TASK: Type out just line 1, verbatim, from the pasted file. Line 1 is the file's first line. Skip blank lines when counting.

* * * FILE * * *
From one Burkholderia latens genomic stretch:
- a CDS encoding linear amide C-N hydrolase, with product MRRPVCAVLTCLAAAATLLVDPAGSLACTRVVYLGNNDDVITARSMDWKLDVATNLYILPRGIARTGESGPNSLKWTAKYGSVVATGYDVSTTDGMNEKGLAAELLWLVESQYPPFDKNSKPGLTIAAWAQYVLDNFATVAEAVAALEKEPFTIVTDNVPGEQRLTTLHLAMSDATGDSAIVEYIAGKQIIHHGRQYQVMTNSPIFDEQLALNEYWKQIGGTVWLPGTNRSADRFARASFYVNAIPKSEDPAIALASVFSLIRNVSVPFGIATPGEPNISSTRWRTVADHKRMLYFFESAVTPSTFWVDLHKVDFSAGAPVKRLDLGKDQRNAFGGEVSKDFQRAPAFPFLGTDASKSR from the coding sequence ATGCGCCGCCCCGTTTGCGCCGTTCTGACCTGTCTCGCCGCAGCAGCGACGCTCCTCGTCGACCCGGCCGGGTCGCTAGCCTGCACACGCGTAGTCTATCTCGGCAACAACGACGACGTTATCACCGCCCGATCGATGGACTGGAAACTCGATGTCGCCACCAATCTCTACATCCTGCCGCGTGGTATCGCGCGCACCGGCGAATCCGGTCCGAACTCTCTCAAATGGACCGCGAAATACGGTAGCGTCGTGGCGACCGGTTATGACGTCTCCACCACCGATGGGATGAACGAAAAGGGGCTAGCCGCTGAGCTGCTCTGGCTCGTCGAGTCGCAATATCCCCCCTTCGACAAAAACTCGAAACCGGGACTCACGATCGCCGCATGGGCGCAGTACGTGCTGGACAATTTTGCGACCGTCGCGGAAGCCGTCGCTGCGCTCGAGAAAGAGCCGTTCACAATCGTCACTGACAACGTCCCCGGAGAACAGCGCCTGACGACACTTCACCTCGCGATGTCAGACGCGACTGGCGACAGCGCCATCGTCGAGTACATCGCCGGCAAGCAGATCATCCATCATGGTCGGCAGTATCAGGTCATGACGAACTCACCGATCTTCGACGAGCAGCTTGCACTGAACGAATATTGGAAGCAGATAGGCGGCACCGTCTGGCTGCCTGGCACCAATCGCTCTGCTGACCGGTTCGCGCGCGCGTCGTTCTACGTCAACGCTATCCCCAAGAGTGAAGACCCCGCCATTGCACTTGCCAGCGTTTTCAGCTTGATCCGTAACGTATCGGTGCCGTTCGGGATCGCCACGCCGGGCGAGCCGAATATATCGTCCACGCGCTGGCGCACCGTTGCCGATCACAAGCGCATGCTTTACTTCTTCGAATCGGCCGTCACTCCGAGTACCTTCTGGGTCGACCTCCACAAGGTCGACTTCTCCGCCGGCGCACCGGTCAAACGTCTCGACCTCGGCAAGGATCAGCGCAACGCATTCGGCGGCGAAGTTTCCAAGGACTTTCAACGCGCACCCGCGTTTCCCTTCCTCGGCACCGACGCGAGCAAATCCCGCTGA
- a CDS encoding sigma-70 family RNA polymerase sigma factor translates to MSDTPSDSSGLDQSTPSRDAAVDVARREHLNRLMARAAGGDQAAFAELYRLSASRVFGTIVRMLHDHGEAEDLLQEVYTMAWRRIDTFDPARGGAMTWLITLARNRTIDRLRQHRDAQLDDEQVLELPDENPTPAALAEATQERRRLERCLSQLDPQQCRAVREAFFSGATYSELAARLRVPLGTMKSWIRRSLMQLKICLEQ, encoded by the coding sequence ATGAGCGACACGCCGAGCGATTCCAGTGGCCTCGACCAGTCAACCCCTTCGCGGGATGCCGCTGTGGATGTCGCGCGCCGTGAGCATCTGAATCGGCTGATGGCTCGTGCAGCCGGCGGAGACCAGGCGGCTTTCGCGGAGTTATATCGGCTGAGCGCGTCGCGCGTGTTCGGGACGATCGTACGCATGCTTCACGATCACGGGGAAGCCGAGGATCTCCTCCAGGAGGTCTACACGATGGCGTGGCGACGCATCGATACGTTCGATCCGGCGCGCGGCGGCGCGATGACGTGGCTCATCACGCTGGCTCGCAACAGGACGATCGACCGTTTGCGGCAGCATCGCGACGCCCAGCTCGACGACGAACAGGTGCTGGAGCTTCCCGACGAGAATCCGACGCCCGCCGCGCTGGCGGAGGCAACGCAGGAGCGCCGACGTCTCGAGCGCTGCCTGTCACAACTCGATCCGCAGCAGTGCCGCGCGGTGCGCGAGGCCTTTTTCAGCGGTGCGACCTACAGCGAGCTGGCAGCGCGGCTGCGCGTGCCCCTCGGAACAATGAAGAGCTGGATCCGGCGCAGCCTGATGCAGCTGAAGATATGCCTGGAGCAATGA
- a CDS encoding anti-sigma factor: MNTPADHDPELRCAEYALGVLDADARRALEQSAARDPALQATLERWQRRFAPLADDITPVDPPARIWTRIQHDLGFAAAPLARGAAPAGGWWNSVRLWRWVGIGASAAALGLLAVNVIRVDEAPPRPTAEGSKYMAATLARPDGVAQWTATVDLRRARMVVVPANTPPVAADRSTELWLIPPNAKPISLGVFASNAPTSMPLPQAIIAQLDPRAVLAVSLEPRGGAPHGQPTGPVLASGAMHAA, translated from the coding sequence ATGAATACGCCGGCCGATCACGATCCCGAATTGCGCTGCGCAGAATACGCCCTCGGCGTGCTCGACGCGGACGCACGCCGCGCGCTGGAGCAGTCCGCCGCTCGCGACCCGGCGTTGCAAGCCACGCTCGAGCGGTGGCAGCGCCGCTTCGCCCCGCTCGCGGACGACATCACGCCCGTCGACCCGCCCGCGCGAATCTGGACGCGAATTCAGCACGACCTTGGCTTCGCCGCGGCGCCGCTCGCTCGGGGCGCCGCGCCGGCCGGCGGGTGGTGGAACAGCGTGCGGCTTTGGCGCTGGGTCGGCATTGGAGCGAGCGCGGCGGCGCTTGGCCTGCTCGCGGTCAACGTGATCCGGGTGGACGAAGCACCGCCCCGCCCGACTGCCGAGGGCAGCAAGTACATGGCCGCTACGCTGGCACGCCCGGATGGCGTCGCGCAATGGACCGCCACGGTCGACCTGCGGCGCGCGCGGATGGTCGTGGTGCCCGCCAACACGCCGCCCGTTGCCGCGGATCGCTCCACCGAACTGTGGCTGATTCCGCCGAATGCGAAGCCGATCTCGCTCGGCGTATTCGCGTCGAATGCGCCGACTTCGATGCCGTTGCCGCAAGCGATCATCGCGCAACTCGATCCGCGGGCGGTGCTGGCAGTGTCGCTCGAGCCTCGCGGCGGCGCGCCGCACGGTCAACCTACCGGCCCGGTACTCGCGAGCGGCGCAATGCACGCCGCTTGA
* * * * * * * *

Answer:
From one Burkholderia latens genomic stretch: